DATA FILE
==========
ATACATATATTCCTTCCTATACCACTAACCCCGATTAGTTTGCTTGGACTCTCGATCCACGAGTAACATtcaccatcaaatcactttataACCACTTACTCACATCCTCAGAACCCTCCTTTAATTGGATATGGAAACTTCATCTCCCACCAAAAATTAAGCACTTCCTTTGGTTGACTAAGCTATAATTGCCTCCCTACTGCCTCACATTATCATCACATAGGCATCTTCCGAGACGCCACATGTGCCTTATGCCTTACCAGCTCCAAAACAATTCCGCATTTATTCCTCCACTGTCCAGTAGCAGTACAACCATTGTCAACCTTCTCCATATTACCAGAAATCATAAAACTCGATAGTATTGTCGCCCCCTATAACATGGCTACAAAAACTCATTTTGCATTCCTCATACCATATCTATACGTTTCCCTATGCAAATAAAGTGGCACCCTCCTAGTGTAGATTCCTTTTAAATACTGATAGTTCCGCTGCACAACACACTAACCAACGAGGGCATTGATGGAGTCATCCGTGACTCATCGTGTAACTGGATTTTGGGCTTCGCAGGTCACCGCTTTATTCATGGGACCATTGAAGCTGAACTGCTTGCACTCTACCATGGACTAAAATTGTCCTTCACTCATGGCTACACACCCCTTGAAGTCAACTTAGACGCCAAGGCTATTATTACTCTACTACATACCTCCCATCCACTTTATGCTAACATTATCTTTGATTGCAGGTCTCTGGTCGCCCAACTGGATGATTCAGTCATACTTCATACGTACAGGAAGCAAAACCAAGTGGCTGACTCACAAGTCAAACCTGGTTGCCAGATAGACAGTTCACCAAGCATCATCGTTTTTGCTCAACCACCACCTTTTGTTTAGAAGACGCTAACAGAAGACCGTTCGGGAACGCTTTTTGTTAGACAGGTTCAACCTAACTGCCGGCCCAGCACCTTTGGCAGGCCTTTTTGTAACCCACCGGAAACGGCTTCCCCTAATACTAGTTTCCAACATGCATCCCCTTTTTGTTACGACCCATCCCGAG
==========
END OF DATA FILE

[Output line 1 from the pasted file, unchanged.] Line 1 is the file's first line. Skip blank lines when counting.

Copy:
ATACATATATTCCTTCCTATACCACTAACCCCGATTAGTTTGCTTGGACTCTCGATCCACGAGTAACATtcaccatcaaatcactttataACCACTTACTCACATCCTCAGAACCCTCCTTTAATTGGATATGGAAACTTCATCTCCCACCAAAAATTAAGCACTTCCTTTGGTTGACTAAGCTATAATTGCCTCCCTACTGCCTCACATTATCATCACATAGGCATCTTCCGAGACGCCACATGTGCCTTATGCCTTACCAGCTCCAAAACAATTCCGCATTTATTCCTCCACTGTCCAGTAGCAGTACAACCATTGTCAACCTTCTCCATATTACCAGAAATCATAAAACTCGATAGTATTGTCGCCCCCTATAACATGGCTACAAAAACTCATTTTGCATTCCTCATACCATATCTATACGTTTCCCTATGCAAATAAAGTGGCACCCTCCTAGTGTAGATTCCTTTTAAATACTGATAGTTCCGCTGCACAACACACTAACCAACGAGGGCATTGATGGAGTCATCCGTGACTCATCGTGTAACTGGATTTTGGGCTTCGCAGGTCACCGCTTTATTCATGGGACCATTGAAGCTGAACTGCTTGCACTCTACCATGGACTAAAATTGTCCTTCACTCATGGCTACACACCCCTTGAAGTCAACTTAGACGCCAAGGCTATTATTACTCTACTACATACCTCCCATCCACTTTATGCTAACATTATCTTTGATTGCAGGTCTCTGGTCGCCCAACTGGATGATTCAGTCATACTTCATACGTACAGGAAGCAAAACCAAGTGGCTGACTCACAAGTCAAACCTGGTTGCCAGATAGACAGTTCACCAAGCATCATCGTTTTTGCTCAACCACCACCTTTTGTTTAGAAGACGCTAACAGAAGACCGTTCGGGAACGCTTTTTGTTAGACAGGTTCAACCTAACTGCCGGCCCAGCACCTTTGGCAGGCCTTTTTGTAACCCACCGGAAACGGCTTCCCCTAATACTAGTTTCCAACATGCATCCCCTTTTTGTTACGACCCATCCCGAG